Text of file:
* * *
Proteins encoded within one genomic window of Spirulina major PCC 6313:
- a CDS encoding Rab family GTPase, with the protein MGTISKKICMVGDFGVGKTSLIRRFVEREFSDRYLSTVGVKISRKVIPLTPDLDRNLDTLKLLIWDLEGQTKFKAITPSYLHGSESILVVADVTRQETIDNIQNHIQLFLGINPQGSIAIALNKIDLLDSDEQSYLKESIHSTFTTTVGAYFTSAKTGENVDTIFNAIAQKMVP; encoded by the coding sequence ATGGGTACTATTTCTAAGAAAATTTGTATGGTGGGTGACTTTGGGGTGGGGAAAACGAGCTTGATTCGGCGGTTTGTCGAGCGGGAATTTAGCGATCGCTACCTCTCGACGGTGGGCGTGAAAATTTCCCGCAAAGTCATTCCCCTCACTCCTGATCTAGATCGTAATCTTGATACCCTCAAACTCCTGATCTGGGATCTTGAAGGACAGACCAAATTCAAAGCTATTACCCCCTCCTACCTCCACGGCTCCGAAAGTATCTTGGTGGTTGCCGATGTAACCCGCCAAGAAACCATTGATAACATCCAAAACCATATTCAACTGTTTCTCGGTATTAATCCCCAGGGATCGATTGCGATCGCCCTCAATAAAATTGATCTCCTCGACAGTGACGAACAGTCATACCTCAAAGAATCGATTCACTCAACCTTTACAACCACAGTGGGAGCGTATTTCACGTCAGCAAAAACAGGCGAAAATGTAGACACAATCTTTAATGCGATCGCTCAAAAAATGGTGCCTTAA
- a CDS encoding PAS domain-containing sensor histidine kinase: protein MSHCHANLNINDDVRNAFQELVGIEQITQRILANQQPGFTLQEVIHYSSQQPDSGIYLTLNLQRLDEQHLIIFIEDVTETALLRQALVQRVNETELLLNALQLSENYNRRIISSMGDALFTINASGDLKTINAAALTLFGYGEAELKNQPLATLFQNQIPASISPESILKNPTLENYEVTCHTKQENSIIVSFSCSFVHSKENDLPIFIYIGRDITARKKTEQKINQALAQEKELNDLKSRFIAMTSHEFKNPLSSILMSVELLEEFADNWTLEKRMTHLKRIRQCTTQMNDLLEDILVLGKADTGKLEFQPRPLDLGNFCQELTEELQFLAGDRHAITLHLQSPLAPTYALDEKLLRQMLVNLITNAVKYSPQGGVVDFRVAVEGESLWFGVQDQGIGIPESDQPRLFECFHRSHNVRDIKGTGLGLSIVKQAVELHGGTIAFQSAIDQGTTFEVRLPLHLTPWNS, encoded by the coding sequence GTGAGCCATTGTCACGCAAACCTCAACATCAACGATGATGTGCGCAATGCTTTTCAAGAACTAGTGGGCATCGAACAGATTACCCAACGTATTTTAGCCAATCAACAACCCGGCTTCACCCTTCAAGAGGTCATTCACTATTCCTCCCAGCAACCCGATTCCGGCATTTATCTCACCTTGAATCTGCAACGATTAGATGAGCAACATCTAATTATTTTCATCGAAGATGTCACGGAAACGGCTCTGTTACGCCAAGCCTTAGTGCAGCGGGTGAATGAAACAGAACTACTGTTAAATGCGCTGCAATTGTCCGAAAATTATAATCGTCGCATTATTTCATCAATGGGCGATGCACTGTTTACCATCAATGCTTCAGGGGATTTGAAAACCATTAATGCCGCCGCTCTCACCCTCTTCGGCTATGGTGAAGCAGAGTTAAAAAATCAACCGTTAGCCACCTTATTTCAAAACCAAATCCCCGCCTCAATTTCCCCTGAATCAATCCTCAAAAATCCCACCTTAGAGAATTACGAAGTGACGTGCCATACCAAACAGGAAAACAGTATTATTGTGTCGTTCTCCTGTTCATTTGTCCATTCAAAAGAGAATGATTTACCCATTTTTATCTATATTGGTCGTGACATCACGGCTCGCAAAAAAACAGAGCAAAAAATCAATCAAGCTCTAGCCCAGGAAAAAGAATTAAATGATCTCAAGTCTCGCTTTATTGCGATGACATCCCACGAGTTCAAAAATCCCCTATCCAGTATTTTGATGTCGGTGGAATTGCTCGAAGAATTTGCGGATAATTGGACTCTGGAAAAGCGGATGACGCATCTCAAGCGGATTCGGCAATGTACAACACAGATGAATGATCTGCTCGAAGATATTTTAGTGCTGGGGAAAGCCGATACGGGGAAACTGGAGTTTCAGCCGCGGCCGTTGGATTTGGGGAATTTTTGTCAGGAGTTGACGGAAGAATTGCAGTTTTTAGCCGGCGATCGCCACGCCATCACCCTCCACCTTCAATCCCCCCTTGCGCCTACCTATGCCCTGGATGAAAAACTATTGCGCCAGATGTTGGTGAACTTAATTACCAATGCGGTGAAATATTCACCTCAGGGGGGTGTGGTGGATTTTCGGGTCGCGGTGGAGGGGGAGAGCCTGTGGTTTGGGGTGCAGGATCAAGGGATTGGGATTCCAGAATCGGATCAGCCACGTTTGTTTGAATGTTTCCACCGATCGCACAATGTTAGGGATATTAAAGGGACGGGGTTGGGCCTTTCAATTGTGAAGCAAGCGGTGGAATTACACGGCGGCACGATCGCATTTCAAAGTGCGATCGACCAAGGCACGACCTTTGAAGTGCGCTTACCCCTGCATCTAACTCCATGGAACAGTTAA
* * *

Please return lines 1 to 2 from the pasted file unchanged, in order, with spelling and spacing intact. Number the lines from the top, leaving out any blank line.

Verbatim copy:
Proteins encoded within one genomic window of Spirulina major PCC 6313:
- a CDS encoding Rab family GTPase, with the protein MGTISKKICMVGDFGVGKTSLIRRFVEREFSDRYLSTVGVKISRKVIPLTPDLDRNLDTLKLLIWDLEGQTKFKAITPSYLHGSESILVVADVTRQETIDNIQNHIQLFLGINPQGSIAIALNKIDLLDSDEQSYLKESIHSTFTTTVGAYFTSAKTGENVDTIFNAIAQKMVP; encoded by the coding sequence ATGGGTACTATTTCTAAGAAAATTTGTATGGTGGGTGACTTTGGGGTGGGGAAAACGAGCTTGATTCGGCGGTTTGTCGAGCGGGAATTTAGCGATCGCTACCTCTCGACGGTGGGCGTGAAAATTTCCCGCAAAGTCATTCCCCTCACTCCTGATCTAGATCGTAATCTTGATACCCTCAAACTCCTGATCTGGGATCTTGAAGGACAGACCAAATTCAAAGCTATTACCCCCTCCTACCTCCACGGCTCCGAAAGTATCTTGGTGGTTGCCGATGTAACCCGCCAAGAAACCATTGATAACATCCAAAACCATATTCAACTGTTTCTCGGTATTAATCCCCAGGGATCGATTGCGATCGCCCTCAATAAAATTGATCTCCTCGACAGTGACGAACAGTCATACCTCAAAGAATCGATTCACTCAACCTTTACAACCACAGTGGGAGCGTATTTCACGTCAGCAAAAACAGGCGAAAATGTAGACACAATCTTTAATGCGATCGCTCAAAAAATGGTGCCTTAA